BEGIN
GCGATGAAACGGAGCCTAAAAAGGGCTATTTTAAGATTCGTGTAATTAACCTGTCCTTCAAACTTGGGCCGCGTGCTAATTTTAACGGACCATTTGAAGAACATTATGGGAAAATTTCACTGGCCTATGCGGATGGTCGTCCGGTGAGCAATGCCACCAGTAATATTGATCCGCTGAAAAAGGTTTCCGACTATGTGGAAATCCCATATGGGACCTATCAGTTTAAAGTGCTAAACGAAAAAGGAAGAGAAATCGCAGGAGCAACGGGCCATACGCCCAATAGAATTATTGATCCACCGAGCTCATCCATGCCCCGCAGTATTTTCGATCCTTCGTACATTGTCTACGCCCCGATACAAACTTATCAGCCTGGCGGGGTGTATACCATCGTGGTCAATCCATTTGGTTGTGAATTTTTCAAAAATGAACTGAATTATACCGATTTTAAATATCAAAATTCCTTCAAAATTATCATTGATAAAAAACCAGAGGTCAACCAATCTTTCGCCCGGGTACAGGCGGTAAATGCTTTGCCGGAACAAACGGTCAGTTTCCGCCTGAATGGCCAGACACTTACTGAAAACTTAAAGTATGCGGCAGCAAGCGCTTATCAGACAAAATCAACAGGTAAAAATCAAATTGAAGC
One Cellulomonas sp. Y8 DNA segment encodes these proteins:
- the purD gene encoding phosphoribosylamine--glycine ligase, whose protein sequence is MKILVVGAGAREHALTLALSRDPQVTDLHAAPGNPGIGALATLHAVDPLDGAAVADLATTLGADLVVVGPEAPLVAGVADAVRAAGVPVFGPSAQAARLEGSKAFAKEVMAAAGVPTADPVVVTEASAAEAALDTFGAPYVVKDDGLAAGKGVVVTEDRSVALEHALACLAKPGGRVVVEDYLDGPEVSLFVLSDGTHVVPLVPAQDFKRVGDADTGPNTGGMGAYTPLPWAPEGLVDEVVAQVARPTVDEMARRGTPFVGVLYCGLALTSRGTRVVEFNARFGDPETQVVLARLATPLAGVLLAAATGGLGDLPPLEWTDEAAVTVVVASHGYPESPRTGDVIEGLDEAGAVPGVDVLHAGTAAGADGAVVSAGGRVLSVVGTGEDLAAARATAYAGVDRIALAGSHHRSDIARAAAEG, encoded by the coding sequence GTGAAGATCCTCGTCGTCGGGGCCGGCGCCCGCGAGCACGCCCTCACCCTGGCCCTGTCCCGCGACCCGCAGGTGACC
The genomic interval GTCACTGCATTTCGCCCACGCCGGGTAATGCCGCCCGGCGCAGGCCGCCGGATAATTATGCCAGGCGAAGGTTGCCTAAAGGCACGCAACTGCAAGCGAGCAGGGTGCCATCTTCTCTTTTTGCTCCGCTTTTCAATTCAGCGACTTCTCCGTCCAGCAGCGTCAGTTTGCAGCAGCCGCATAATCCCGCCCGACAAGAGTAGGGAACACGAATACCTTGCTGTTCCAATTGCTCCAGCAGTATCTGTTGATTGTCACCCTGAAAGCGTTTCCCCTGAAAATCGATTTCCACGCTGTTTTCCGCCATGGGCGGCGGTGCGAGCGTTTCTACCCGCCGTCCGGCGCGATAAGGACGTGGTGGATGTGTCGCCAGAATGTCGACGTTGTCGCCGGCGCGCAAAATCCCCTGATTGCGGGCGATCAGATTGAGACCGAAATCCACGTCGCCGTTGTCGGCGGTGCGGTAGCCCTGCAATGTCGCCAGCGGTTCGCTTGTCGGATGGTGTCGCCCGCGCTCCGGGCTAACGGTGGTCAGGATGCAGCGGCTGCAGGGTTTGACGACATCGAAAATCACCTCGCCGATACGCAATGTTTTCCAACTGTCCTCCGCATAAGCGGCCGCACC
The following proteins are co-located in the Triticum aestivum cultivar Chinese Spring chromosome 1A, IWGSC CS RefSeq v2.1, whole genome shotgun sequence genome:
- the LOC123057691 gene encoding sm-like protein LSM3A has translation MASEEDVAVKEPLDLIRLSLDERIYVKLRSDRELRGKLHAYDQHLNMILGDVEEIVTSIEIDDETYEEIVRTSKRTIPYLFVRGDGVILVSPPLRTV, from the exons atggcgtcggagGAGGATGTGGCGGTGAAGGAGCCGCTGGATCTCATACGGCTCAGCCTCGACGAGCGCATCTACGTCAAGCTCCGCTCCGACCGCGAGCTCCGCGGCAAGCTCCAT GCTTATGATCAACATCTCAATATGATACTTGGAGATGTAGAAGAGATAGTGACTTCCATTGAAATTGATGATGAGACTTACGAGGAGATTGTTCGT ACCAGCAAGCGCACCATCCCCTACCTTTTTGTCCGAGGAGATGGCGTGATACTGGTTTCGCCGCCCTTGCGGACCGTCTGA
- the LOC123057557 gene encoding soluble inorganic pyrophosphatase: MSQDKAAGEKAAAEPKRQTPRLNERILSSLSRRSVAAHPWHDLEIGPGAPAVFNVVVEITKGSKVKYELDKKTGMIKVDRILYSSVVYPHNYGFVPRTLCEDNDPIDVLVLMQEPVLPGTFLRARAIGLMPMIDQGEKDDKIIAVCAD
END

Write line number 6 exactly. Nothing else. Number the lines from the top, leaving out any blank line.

- the LOC123057691 gene encoding sm-like protein LSM3A has translation MASEEDVAVKEPLDLIRLSLDERIYVKLRSDRELRGKLHAYDQHLNMILGDVEEIVTSIEIDDETYEEIVRTSKRTIPYLFVRGDGVILVSPPLRTV, from the exons atggcgtcggagGAGGATGTGGCGGTGAAGGAGCCGCTGGATCTCATACGGCTCAGCCTCGACGAGCGCATCTACGTCAAGCTCCGCTCCGACCGCGAGCTCCGCGGCAAGCTCCAT GCTTATGATCAACATCTCAATATGATACTTGGAGATGTAGAAGAGATAGTGACTTCCATTGAAATTGATGATGAGACTTACGAGGAGATTGTTCGT ACCAGCAAGCGCACCATCCCCTACCTTTTTGTCCGAGGAGATGGCGTGATACTGGTTTCGCCGCCCTTGCGGACCGTCTGA